Close to the inauguration of the campus in 2017, a network of clinics was opened, whose goal is to provide service to children who are treated by the various organizations on campus, as well as to develop guidelines for intervention in every field – to help create sub-specializations in caring for maltreated children. During 2018, the clinics’ activities continued to establish themselves and expand – through the occupational therapy clinic, the psychiatric clinic, and the dental clinic in collaboration with the dental clinic at Hadassah Mt. Scopus. The end of 2018 saw the start of the establishment of the inter-disciplinary neuro-developmental clinic which, initially, will include a neurological clinic, psychiatry, occupational therapy and speech therapy. Additional clinics will open in the future. These clinics are turning part of the campus’s vision into reality – to develop sub-specializations in the treatment of child victims of abuse and neglect.
The Occupational Therapy Clinic
In 2018 the occupational therapy clinic operated along several lines:
- Providing treatment – Individual treatment was given to about twenty children and group therapy was given to another fifty children. Consultation and supervision were offered along with joint ‘think tanks’ with staff members from the organizations on campus, in regard to additional children.
- Based on the clinical experience gained at the clinic, along with an extensive review of professional literature and in collaboration with the School of Occupational Therapy at the Hebrew University and Hadassah Hospital, an intervention protocol of occupational therapy was created and will be implemented as a pilot project in 2019.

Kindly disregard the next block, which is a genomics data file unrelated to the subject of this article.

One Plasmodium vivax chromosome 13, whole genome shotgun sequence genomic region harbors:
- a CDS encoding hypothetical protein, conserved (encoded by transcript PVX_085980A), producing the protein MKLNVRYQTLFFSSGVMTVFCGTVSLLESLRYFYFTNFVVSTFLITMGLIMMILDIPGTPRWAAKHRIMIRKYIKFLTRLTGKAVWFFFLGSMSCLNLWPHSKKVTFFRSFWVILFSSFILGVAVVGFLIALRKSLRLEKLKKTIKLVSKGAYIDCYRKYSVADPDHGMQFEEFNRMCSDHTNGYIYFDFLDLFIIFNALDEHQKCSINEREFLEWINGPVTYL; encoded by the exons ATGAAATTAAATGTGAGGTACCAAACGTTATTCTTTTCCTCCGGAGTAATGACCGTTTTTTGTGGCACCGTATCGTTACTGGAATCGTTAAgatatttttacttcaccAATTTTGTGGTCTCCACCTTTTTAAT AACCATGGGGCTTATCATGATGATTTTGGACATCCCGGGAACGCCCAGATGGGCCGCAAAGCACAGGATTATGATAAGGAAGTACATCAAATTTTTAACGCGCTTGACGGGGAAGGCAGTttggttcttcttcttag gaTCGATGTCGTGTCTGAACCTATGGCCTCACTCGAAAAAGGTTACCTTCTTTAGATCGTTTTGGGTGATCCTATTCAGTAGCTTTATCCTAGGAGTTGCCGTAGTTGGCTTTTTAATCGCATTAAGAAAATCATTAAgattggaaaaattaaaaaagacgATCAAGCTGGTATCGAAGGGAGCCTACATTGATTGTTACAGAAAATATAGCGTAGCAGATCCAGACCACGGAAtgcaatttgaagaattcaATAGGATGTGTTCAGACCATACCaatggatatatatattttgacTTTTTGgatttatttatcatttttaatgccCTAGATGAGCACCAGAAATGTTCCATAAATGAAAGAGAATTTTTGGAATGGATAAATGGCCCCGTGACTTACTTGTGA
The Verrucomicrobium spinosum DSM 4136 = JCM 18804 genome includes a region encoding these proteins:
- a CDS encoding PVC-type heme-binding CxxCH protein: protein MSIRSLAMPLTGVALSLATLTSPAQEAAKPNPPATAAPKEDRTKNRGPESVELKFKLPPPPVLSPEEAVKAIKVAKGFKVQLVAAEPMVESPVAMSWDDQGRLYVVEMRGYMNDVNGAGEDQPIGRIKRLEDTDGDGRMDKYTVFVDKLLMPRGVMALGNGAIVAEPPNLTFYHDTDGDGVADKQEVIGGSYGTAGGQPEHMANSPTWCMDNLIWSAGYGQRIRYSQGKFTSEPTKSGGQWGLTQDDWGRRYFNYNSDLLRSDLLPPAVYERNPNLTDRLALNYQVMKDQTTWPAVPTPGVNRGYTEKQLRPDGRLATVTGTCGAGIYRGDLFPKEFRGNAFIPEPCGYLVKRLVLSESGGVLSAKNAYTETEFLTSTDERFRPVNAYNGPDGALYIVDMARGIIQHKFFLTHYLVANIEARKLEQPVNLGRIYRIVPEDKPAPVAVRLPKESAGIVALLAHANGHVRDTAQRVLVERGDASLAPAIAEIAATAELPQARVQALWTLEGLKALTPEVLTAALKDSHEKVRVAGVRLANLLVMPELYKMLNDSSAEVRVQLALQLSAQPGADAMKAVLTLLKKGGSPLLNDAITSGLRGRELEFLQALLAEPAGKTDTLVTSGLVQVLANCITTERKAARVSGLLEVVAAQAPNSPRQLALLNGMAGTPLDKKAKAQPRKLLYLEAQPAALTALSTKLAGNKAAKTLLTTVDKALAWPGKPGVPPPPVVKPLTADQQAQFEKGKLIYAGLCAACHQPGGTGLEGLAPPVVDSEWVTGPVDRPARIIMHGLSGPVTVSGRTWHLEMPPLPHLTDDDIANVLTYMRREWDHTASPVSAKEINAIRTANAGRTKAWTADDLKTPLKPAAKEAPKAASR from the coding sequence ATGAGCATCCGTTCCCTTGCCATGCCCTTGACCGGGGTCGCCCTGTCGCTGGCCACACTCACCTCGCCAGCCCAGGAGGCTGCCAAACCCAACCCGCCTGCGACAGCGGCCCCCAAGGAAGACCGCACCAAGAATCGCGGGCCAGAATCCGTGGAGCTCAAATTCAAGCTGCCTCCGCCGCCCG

- Training – Integrating six students of occupational therapy in the work of the clinic, as part of their practicum.
We invite you to watch the short video (2:52 minutes) about the work being done at the occupational therapy clinic at the Haruv Campus for Children:
The Psychiatric Clinic
The clinic’s activities included:
- Providing consultation and treatment on a weekly basis at the Schusterman Emergency Center, at the internal unit for children in full residential care. Many of these children require psychiatric evaluation and/or medication supervision. Additionally, psychiatric reports need to be written for the “Treatment Planning Committees”, the courts and other frameworks.
- Psychiatric consultation as requested, for children receiving the services of other organizations on campus.
Within the framework of the above two activities, a total of six children were usually seen every week.
- A joint discussion at the staff meetings of the organizations on campus. In specific cases of a child or a fundamental issue that contained psychopathological aspects, the staff invited the psychiatrist to the meeting.
From all of the above, information is gathered is relevant to special aspects of psychopathology manifested in maltreated children. This information will serve as the basis for unifying special protocols for the evaluation and intervention in such cases.
The Dental Clinic
The clinic was active along several channels:
- Dentists at the clinic studied the full complexities of providing care for maltreated children,
- Complex treatment solutions were given in the field of dentistry to children at the Schusterman Emergency Center.
- The clinic was a partner in planning and implementing a conference on the subject of dental care for maltreated children. The conference addressed the issues of detecting and identifying maltreated children, and adapting dental treatment to children who experienced trauma.